Natural Law in Judaism – David Novak (Cambridge UP). Here we go again with another volume.
This book, except for a few slips and snipes, is not directly against liberals. Rather it presents Novaks view of Judaism.
Chapter One – Jews were outside public sphere in middle ages and did not know how to enter. We need natural law based on God’s wisdom to engage public life.
Chapter Two – The Bible is filled with stories showing the pre-existence of morality. They prove natural law. Novak does not really entertain that they might be intuitionism like Saadyah Nahmanides, and Rav Kook, or virtues and phronesis like Maimonides, or cultivated conscience like R. Israel of Salant.
Chapter Three – Jewish ethics are based on natural law. Novak assumes that we are darshinan taama dekra (expose reasons for the scriptural law), we work on reasons for the commandments, and that the Talmudic discussions on rational commandments were actually derived by reason. The Noahide law shows that natural law undergirds the Talmud. He also assumes that the Meiri’s category of “people of relgion” to be the Noahide laws and that the Meiri is the best explanation for the Talmudic law. He assumes the natural law, which preexists the halakhah, includes the principles of avoiding desecration of the name, human dignity, and misleading someone in business.
Chapter Four – Maimonides showed the rational structure to the law and its teleology in accordance with nature.
Chapter Five is the core argument of the book. Albo brought the term natural law into Judaism but it was always there.We receive norms from God on the right way to act. We avoid the two incorrect positions – it is incorrect to act from autonomy and it is is incorrect to think we have to wait for Divine commands. God gave us the basic principles as norms know through natural law. The Talmud is a record of the Jewish understanding of what natural law requires.
Novak rejects legal formalism and is happy that his approach rejects the approach of the legal formalist Hans Kelsen. Unlike formalism- Novaks law corresponds to a divine reality, is given to humans to make the world a better place and shows the primacy of God’s wisdom in our world. Our major activity in maintaining the world through Torah is the development of the rational laws through philosophic activity. Jewish law, philosophy, and theology all merge in our quest to apply the natural law to the world’s problems.
He pushes Maimonides slightly on the side because he is too Platonic and based on an ideal nature. Now we are post Cassier and Habermas and knowledge is for human construction and to serve human interests.
Novak quotes Etienne Gilson on the need for revelation and to see divine wisdom in our world. Rav Lichtenstein quotes the same idea from Gilson But for Rav Lichtenstein, the Divine wisdom is the Talmud as know through the books in the Beit Midrash; the halakhah in is playing out by the hakhamim is Divine wisdom. For Novak, the divine wisdom is the Jewish natural law, the norms given by God and know as the basis of the Bible and as the principles on which the Talmud is based. The divine wisdom is in our rationally understanding these norms of natural law and philosophically applying them.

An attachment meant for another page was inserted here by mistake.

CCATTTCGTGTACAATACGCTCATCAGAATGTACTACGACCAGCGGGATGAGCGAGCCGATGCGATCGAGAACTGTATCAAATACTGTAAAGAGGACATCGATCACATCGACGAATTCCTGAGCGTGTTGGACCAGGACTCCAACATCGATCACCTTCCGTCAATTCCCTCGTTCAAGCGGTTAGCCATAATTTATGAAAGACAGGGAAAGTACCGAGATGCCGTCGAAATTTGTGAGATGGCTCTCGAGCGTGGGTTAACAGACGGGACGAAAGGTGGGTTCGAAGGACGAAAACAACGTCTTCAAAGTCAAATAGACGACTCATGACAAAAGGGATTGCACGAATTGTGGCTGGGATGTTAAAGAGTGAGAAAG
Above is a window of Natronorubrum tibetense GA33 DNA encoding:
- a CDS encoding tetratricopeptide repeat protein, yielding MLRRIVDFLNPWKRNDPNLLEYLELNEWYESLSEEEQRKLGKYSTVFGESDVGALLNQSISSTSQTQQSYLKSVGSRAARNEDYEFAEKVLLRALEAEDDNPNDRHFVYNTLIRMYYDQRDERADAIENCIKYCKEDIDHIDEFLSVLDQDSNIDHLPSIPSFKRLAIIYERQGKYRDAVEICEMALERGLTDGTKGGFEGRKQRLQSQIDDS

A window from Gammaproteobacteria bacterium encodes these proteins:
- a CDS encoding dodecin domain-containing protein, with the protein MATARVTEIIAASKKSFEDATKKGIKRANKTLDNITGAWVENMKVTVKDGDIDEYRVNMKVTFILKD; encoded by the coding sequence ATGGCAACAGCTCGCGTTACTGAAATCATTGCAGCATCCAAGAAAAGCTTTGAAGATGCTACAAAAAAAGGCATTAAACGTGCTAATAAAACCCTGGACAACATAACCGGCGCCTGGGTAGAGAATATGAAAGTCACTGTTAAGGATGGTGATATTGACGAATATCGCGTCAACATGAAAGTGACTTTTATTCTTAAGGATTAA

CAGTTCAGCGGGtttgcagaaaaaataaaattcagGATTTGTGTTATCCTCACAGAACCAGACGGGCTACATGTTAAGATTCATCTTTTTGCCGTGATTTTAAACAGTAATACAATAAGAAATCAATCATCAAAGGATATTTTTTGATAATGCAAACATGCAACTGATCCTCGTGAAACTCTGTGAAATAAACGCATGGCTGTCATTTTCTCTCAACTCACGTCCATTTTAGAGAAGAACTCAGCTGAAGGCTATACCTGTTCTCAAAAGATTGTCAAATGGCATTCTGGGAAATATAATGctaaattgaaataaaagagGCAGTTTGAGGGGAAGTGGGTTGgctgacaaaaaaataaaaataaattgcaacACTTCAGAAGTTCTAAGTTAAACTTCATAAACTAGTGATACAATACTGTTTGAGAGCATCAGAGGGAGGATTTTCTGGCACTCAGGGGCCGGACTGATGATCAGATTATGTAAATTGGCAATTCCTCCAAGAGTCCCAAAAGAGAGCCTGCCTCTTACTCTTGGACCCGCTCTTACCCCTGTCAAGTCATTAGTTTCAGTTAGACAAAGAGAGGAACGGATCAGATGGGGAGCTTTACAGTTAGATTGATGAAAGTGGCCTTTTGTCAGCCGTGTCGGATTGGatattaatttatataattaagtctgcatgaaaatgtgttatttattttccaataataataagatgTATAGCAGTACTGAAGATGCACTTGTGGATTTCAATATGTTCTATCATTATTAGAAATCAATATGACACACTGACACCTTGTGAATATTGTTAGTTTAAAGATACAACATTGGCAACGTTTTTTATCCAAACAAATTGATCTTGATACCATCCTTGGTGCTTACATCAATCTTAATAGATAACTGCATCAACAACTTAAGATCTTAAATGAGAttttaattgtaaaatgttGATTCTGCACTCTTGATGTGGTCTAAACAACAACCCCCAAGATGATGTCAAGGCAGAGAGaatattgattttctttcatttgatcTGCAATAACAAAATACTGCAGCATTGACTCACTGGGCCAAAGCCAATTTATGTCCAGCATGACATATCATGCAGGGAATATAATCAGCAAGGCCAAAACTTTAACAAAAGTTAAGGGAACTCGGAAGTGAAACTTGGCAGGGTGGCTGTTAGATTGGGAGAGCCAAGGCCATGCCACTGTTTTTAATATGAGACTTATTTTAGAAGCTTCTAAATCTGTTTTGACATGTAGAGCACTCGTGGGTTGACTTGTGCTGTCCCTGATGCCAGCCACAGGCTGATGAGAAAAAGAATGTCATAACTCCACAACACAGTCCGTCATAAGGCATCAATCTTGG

Novak does explicitly rejects Rabbi JD Bleich who equates halakhah and ethics. Novak argues that ethical principles inform the law and one cannot decide the law without philosophic principles.
Novak avoids the presentation of Maimonides as done by David Hartman and Isadore Twersky where Maimonides combines halakhah with philosophic quest. In contract, Novak presents Maimonides as working for natural law philosophic principles to derive Jewish law.
Chapter Six – Noahide Laws The Noahide laws are not just something before Judaism or of a lower status but they are the basic principles of morality for Jews too. Moral by definition mean the Noahide laws. The image of God means that people can make more of themselves than they can from a natural state.
If one accepts Novak as Jewish thinker akin to Hartman, Soloveitchik, Berkovits, Heschel, et al. than this book is forgivable and can be viewed as a particular take on Judaism.
He is then part of both a long and a late 20th century Jewish discussion about Natural Law.
Presumably, this would go over well in a Catholic University.
I am not sure that placing him a set changes anything?
Forget the Catholic readers, who are not as naive as you make them. What does this hold for Jews? Is it compelling? There are many thinkers that I disagree with that still have compelling visions of Judiasm or important answers to our lives. Who among Jews would accept this view of halakhah?
Based upon your comments, I could see Novack as compelling for Jews with a traditional conservative public oriented orientation.
His rejection of halakhic formalism is appealing as well as his anti-elitism (in his rejection of Twersky & Hartman).
It’s not too difficult to argue for some form of Natural Law in Judaism. Novack just pushes the envelop as far as it can go.
Personally, I may not find what he is saying within the sources and I have a skeptical attitude towards natural law.
Those without as strong an issue with use (or abuse) of sources and have an intutive sense of natural law could find this vision of Judaism useful.